By Paul Duggan
Washington Post Staff Writer
Friday, August 1, 2008
From the files of the U.S. Park Police, Incident No. 08-29683: Suspicious vegetation in Rock Creek Park.
The hero of this little crime drama has a brain about the size of a raisin, so of course she has no idea what happened. She's a reptile -- but who cares? There's a drug suspect in custody, so let's credit her with the arrest.
Her name is Turtle No. 72.
And this is her story:
She is an Eastern box turtle, one of 135 counted by researchers in the park in recent years, and one of three puttering in the woods with tiny radio transmitters affixed to their shells so scientists can study their movements. Turtle No. 72, six inches long, roams an area of about 50 acres near the District-Maryland border, meandering no faster than a few hundred feet per hour on her three-inch legs.
As a rule, being a turtle, she minds her own business.
Ken Ferebee, a National Park Service researcher, has been monitoring Turtle No. 72 for seven years, occasionally venturing into the woods to see her. Since Turtle No. 72's purpose in life is limited pretty much to finding a berry or bug to nibble on, there's no telling where in her roughly 50-acre range she might wander on a given day.
A few weeks ago, her little turtle brain guided her to a sun-splashed clearing deep in the woods. And that's where she was on the afternoon of July 14 -- at the northern end of the 1,754-acre main park, far from any trail -- when Ferebee, for the first time in nine days, decided to pay her a visit.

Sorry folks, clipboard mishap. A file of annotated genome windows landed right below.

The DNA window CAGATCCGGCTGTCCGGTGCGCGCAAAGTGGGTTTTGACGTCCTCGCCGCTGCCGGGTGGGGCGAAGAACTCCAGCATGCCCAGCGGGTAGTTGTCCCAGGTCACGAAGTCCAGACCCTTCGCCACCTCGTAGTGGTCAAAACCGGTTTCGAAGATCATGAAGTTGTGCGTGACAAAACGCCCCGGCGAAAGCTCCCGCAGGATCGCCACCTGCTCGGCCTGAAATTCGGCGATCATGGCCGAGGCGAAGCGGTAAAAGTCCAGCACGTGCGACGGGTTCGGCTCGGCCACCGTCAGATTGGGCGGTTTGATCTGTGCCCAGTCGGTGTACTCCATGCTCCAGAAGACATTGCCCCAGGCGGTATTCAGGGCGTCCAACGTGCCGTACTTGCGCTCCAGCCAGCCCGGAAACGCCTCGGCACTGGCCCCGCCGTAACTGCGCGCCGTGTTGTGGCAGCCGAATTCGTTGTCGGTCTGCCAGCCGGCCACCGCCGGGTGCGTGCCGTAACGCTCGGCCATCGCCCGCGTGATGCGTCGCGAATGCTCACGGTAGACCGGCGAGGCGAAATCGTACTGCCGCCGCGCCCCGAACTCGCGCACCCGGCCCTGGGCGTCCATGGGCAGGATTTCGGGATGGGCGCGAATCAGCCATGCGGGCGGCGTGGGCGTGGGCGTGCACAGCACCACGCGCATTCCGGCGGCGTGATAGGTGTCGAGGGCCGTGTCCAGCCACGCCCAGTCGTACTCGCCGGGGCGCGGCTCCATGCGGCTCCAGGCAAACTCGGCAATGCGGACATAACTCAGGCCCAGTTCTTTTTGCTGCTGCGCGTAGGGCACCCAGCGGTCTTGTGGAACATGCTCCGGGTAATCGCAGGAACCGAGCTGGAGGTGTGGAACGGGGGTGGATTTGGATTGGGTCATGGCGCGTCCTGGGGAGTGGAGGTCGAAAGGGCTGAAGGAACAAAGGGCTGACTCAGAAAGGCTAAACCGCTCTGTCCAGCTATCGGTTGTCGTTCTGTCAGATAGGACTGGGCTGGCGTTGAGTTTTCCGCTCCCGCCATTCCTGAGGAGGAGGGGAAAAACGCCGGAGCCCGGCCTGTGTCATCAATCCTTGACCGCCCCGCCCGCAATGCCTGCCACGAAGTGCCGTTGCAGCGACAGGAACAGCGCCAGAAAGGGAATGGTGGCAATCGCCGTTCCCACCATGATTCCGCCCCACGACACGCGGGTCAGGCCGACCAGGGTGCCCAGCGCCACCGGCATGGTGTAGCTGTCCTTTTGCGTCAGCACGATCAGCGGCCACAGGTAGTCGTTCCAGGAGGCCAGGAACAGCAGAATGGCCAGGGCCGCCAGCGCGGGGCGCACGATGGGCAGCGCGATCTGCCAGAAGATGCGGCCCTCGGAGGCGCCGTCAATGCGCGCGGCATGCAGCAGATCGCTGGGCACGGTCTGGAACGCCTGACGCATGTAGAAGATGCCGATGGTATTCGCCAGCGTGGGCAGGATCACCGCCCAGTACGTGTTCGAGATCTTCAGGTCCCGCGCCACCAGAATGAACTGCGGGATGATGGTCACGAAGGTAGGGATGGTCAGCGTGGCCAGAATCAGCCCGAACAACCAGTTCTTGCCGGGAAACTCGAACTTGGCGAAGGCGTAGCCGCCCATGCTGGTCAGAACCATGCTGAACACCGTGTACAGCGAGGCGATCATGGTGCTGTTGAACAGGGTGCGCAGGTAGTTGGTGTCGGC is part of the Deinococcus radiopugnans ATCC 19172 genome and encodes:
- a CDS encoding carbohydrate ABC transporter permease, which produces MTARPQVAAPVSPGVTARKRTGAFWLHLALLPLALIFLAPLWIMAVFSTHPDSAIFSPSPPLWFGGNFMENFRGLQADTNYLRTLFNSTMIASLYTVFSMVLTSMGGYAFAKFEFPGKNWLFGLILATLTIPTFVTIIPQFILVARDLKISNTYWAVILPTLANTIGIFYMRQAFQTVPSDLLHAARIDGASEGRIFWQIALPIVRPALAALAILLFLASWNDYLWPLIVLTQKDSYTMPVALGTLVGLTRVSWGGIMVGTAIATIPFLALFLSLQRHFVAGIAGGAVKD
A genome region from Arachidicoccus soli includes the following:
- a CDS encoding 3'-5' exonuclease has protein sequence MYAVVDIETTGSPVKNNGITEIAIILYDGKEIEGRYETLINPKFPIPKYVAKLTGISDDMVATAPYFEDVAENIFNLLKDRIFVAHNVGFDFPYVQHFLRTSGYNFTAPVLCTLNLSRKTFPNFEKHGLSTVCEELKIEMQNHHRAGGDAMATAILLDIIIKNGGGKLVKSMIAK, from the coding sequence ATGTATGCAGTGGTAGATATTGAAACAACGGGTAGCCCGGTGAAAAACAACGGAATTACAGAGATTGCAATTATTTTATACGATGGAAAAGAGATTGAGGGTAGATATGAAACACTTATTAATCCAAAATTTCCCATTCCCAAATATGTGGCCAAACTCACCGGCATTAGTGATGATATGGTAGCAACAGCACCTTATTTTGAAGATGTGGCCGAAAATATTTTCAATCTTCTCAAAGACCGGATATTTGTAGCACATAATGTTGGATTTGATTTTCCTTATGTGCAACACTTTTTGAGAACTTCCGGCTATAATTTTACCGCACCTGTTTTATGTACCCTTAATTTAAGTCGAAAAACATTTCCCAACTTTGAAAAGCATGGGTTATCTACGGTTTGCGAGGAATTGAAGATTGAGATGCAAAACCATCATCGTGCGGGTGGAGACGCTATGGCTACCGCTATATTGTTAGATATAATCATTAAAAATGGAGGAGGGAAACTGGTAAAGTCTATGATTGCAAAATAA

"I was walking in the woods, following the signal with my receiver, trying to find the turtle, and I walked into an area where some large trees had fallen down," he recalled yesterday. "So there's a big hole in the tree canopy, so there's a lot of light getting down to the ground, and there's a lot of vegetation growing there."
He saw Turtle No. 72 in the clearing and moved toward her.
"But as I'm walking, I could see a patch of bare soil that didn't look quite right. And when I got closer, I could tell it had been cleared and some plants had been planted. They looked like they'd been grown somewhere else and then actually replanted in the park."
Suspicious vegetation -- about 10 plants, some four feet tall.
"I could tell they were marijuana plants," said Ferebee, 46. "I've seen pictures of the leaves before. I've actually seen marijuana plants before, too. . . . And I was a little surprised to see them right there. They've been found in the park before, but it's been a long time."
He said, "I called the police to come see, because I knew they'd be interested in that."
A Park Police spokesman, Sgt. Robert Lachance, said yesterday that investigators covertly watched the pot patch from time to time until the alleged grower, a Montgomery County resident, showed up to tend to the plants. The suspect, Isiah Johnson, 19, of 2300 block of Washington Avenue in Chevy Chase, was arrested Wednesday and charged with possession of marijuana with intent to distribute.
An investigator, speaking on the condition of anonymity yesterday because the case is unresolved, described Johnson as a college student (it's unclear what school he attends) with no previous arrest record. In terms of criminal history, "he's a nothing, a nobody," the investigator said, adding that Johnson seemed frightened and "was very, very cooperative" during a police interview.
"He's a kid," the investigator said. Johnson was the drummer in an area alt-rock group called Velhalla, which won a battle of the bands at the Montgomery County Executive Building in March 2007.
Johnson was in the Montgomery County jail last night awaiting transfer to the District for a court appearance. The pot in the park amounted to a pound and a half, worth about $2,500 wholesale and roughly $6,500 when peddled on the streets, police said.
"Quite unusual circumstances," Lachance said.
As for Turtle No. 72, age unknown, she is still in the park, munching on insects.
Staff researcher Meg Smith contributed to this report.